Friday, November 23, 2012

Do One Thing Every Day That Scares You

Do one thing every day that scares you, the large billboard demands of me each day I travel past it going east to the city.  So I think philosophically about all of my fears that could be addressed every day.  If I did that from now on, they would all cease to frighten me anymore, right?

Today I came to the spiritual awakening that each day I already do engage in facing something that scares me.  Each morning I face my greatest fear.  I peer into the mirror and scare the shit out of myself.

I’ve tried to overcome the old age issue, confronting this inevitability with comments to myself like, “I don’t feel at all my age”, or “I’m aging like a fine wine”, or “but I have so much wisdom to share now that I am older.”

I am so tired of hearing about how I am aging so gracefully.  What the hell does that even mean?  That I am walking (running is what it feels like!) into my golden years without tripping and falling flat on my face? (Which wouldn’t be so bad actually.  A fall might require some plastic surgery to fix, thereby giving me the opportunity to replace the old parts with brand new youthful parts.)

There is nothing graceful about aging.  Each morning, something is new, all right, but not necessarily desired.  The lush, thick mane that was my calling card has turned to dry, thin wisps that don’t like to stay attached to my scalp anymore.  Their preference is to now grow out of my chin, or I may find one of them growing out of my cheek, two inches long before I actually see it and run for the tweezers.  How do they grow so fast in these new places but have stopped growing on my head?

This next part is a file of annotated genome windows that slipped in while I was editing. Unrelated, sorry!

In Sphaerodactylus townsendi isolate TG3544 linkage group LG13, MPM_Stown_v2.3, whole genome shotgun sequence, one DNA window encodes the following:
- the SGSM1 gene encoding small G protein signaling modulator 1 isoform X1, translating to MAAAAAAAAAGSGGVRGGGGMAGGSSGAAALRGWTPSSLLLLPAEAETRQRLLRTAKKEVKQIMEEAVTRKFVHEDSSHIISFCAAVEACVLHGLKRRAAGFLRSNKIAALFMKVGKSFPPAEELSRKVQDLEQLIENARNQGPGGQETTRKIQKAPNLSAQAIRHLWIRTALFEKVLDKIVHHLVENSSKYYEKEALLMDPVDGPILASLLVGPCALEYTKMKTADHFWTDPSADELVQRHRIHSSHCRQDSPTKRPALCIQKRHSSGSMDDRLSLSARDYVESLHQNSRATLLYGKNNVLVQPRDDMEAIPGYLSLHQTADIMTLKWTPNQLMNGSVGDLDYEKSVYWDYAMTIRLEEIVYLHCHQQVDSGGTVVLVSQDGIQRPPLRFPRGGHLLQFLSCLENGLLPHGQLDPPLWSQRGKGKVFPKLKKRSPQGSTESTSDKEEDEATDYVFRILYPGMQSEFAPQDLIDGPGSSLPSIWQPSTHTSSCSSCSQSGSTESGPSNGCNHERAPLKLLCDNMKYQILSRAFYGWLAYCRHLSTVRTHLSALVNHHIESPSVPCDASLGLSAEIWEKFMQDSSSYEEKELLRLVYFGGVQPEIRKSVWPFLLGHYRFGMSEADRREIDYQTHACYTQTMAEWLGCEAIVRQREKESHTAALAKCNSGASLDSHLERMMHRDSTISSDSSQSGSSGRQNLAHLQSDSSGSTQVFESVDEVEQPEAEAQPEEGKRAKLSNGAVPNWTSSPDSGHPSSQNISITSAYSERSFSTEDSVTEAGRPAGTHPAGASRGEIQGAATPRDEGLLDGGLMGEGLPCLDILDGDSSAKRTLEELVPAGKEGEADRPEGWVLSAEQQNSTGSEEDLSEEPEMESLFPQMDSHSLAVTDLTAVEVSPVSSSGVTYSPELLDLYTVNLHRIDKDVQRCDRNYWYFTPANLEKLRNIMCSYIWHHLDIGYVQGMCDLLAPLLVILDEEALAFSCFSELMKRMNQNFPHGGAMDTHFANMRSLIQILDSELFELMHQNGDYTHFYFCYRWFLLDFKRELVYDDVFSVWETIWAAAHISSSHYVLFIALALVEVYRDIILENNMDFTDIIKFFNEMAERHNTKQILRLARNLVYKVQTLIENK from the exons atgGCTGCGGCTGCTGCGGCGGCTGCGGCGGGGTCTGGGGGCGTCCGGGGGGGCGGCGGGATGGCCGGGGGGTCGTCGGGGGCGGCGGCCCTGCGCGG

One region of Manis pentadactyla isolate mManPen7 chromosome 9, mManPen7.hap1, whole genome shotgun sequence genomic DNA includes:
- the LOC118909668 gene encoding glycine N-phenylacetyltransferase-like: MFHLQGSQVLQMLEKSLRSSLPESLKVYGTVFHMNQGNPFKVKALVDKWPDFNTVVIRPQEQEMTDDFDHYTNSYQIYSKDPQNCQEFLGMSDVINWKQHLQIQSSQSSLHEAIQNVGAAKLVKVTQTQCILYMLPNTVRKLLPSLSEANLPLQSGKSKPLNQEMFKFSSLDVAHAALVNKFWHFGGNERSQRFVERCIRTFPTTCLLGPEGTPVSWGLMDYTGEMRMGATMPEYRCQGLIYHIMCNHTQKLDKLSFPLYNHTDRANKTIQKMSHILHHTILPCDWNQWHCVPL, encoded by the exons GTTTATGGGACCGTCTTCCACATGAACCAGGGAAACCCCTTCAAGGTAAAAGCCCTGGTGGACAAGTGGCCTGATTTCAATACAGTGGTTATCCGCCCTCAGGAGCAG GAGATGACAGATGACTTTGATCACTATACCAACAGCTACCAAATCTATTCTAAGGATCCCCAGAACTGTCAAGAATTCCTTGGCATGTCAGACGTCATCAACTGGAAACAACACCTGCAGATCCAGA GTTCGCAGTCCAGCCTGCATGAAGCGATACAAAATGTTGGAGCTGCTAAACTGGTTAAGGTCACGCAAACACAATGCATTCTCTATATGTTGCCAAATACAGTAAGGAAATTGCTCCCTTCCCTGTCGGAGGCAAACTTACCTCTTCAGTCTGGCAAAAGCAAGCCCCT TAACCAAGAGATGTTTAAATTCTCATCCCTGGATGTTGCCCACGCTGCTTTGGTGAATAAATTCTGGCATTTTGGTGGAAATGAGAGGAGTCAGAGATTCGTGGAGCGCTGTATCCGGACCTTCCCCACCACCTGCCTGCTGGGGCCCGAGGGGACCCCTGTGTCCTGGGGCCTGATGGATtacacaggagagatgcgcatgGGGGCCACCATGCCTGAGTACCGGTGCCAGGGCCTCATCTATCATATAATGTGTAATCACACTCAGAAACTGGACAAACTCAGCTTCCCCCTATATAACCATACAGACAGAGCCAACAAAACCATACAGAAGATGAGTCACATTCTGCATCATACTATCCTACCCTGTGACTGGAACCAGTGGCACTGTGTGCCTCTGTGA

The tweezers has now become my favorite beauty tool.  Heaven forbid I forget to pack it on vacation.  Lord knows the vandyke that would return with me after a week of tweezerless mornings!

The dark patches on my cheeks greet me every morning, reminders of the “I told you so” warnings of youth that I neglected to heed when heading to the beach each summer morning with only baby oil and a foil covered album cover in my beach bag.

And then I see my mother’s family genetics greet me each morning in the deep grooves forming next to my nose heading south to meet up with those familial jowls I would always flick at and joke about on my aunts’ faces, them swearing at me with the same comment under their breath each time, “just wait till you get my age, Vreh Dia-vel-os (you devil).”

I attended a Brent Baum lecture about living in the present.   Good.  Maybe I can forget or stuff the memory of my youthful beauty, stop worrying about the downward spiral that my body is literally taking, as I head into the future at warp speed, stop thinking about that and focus on the hear and now.

Then I heard the words out of his mouth.  The traumas of the past can be redefined and your health and vitality can be returned to you (or something to that effect – this is what I ascertained from the talk) and I grabbed that thought, ran home, and began the process to turn back the clock that was ticking fast and furious in my face and body.